Pursuant to the Federal Aviation Act, only those aircrafts that are registered under the Act can be operated in the U.S. However, there are certain exceptions to this general rule. Accordingly, a person can operate an unregistered aircraft in the U.S. in the following circumstances[i]:
- when such operation is authorized under 49 USCS § 40103(d) or 49 USCS § 41703;
- when it is an aircraft of the national defense forces of the U.S. and is identified in a way satisfactory to the administrator of the Federal Aviation Administration (FAA); and
- when a transfer of ownership is made under regulations prescribed by the administrator of the FAA.
In order to register an aircraft in the U.S., the following conditions need to be satisfied[ii]:
- that the aircraft must not be registered under the laws of a foreign country, that the aircraft must be owned by either a citizen of the U.S., or by an individual citizen of a foreign country having permanent residence in the U.S., or by a corporation that is organized and doing business under the laws of the U.S. or a state, and that the aircraft should be primarily used in the U.S.; or
- that the aircraft is an aircraft of the U.S. government, or a state, the District of Columbia, a territory or possession of the U.S., or a political subdivision of a state, territory, or possession.
Further, the provisions relating to the registration of aircraft in U.S. is cited in 49 USCS § 44103. Accordingly, an aircraft that meets the eligibility requirements will be registered by the administrator of the FAA. Upon registration, the administrator of the FAA shall issue a certificate of registration to its owner. Such certificate of registration will serve as the conclusive evidence of the nationality of an aircraft for international purposes. However it does not serve as conclusive evidence:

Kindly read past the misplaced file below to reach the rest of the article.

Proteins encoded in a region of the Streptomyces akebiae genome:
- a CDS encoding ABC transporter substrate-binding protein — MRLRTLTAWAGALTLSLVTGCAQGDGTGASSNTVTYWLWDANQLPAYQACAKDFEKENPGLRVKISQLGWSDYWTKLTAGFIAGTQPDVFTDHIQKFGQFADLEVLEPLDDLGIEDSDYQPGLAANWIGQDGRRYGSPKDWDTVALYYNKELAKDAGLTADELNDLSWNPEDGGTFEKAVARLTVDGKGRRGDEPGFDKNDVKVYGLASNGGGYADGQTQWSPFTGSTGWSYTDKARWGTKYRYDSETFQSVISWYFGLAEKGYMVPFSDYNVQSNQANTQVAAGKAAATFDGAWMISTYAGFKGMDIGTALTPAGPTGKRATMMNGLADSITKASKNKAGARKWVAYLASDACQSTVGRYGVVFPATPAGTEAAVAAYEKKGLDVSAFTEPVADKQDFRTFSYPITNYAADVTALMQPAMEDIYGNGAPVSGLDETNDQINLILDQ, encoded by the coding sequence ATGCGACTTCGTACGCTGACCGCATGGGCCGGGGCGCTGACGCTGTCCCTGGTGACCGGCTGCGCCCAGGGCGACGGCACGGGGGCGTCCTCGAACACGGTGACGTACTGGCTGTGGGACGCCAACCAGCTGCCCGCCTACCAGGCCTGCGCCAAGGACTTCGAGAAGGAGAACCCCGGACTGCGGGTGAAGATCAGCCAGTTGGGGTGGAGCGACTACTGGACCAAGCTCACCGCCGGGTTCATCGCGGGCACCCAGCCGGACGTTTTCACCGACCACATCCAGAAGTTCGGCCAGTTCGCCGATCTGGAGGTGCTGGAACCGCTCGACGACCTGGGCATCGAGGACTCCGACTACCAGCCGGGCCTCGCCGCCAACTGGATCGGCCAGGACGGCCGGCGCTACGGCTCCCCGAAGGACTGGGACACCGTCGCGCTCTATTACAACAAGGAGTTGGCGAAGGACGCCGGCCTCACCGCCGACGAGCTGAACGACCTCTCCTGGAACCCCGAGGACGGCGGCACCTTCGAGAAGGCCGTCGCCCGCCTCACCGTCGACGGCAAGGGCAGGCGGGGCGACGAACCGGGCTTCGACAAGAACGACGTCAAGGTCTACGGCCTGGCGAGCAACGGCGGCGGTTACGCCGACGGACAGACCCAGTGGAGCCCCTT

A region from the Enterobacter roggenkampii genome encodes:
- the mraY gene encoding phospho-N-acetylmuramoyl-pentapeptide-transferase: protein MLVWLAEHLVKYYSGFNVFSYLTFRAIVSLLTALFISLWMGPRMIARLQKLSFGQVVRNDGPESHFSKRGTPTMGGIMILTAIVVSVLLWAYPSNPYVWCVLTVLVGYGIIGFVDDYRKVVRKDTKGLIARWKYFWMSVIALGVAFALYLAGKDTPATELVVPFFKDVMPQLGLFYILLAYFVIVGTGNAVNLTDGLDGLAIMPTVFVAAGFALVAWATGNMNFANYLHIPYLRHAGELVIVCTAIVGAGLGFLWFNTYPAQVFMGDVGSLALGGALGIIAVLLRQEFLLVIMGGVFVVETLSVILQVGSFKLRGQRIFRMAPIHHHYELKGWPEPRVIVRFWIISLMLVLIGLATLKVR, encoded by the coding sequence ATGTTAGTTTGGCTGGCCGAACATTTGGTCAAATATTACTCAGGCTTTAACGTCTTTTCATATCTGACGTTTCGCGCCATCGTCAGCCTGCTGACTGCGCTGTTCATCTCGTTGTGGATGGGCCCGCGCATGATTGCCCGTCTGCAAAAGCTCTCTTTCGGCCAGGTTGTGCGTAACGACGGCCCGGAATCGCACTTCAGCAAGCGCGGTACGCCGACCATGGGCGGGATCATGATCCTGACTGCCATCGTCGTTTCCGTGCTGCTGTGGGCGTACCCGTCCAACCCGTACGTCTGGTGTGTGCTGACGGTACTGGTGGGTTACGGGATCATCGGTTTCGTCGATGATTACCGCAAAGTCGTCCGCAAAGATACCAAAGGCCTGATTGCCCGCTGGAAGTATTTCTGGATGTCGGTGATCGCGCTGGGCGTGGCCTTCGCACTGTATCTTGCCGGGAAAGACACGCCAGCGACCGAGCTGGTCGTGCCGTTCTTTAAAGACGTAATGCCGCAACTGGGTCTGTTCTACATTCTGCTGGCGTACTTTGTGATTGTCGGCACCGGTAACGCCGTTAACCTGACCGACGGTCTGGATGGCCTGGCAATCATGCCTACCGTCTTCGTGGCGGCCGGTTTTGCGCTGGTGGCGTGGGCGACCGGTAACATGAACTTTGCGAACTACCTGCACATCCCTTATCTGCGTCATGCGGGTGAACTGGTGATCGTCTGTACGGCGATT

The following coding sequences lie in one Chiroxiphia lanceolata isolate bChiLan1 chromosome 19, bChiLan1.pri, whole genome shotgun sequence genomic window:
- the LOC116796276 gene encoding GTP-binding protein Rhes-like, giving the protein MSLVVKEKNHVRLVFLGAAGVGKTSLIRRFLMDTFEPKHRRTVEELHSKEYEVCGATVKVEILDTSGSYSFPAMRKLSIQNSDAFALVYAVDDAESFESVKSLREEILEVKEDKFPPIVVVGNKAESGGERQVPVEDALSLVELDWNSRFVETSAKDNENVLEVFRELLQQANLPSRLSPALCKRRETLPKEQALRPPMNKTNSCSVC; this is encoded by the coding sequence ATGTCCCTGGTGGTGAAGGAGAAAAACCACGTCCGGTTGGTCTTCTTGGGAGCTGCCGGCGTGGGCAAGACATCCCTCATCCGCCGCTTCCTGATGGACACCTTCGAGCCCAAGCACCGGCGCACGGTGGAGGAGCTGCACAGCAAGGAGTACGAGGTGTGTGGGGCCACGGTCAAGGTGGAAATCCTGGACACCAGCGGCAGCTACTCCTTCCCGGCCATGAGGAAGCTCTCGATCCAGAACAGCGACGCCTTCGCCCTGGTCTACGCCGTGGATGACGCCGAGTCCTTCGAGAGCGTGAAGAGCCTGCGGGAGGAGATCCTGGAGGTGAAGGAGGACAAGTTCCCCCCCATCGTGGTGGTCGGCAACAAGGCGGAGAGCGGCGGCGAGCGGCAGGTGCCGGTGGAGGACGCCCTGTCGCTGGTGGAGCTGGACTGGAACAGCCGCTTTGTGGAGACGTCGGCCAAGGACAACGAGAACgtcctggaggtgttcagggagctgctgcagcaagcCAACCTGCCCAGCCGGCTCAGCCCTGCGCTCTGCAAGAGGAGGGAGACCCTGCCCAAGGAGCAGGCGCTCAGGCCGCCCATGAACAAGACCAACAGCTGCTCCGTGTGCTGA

- in any proceeding under the laws of the U.S.; and
- in a proceeding in which ownership of the aircraft is in issue.
In Koppie v. Busey, 832 F. Supp. 1245 (D. Ind. 1992), the court held that “under 14 C.F.R. § 47.5(c), when a conflict exists concerning the ownership of a particular aircraft, the examiner must make a determination, based upon the documents he has before him and the applicable law, as to which is the superior claim. The statute, 49 U.S.C.S. § 1401, which allows for the Federal Aviation Administration (FAA) to register “eligible” aircraft “owned” by citizens does not define these terms, and when a conflict exists, the examiner must exercise his discretion in determining whether the applicant owns the plane and whether the aircraft is eligible. The policy behind registration is to insure that the FAA is able to identify properly the owners of aircraft. This is explicit under the statute. A controlling policy may also be set forth through adjudicatory proceedings. Here, title documents must be examined under the applicable state law, supporting the policy that registration is only for identification purposes. In furtherance of these policies, the examiner, when faced with competing claims as to ownership, must make a judgment as to the applicable law and under that law, which is the superior claim. Because Congress’s intent was to create a central clearing house for recordation of titles, the purpose would be thwarted if the FAA did not make a discretionary determination as to who is the owner of the aircraft.”
Apart from the federal statute of registration of aircraft, the statutes in each state also provide for the registration of aircraft. For example, pursuant to Iowa Code § 328.20, every civil aircraft owned either wholly or in part by persons residing in this state, unless specifically excepted under the provisions of this chapter, shall be registered annually with the department, by the owner thereof.
[i] 49 USCS § 44101.
[ii] 49 USCS § 44102.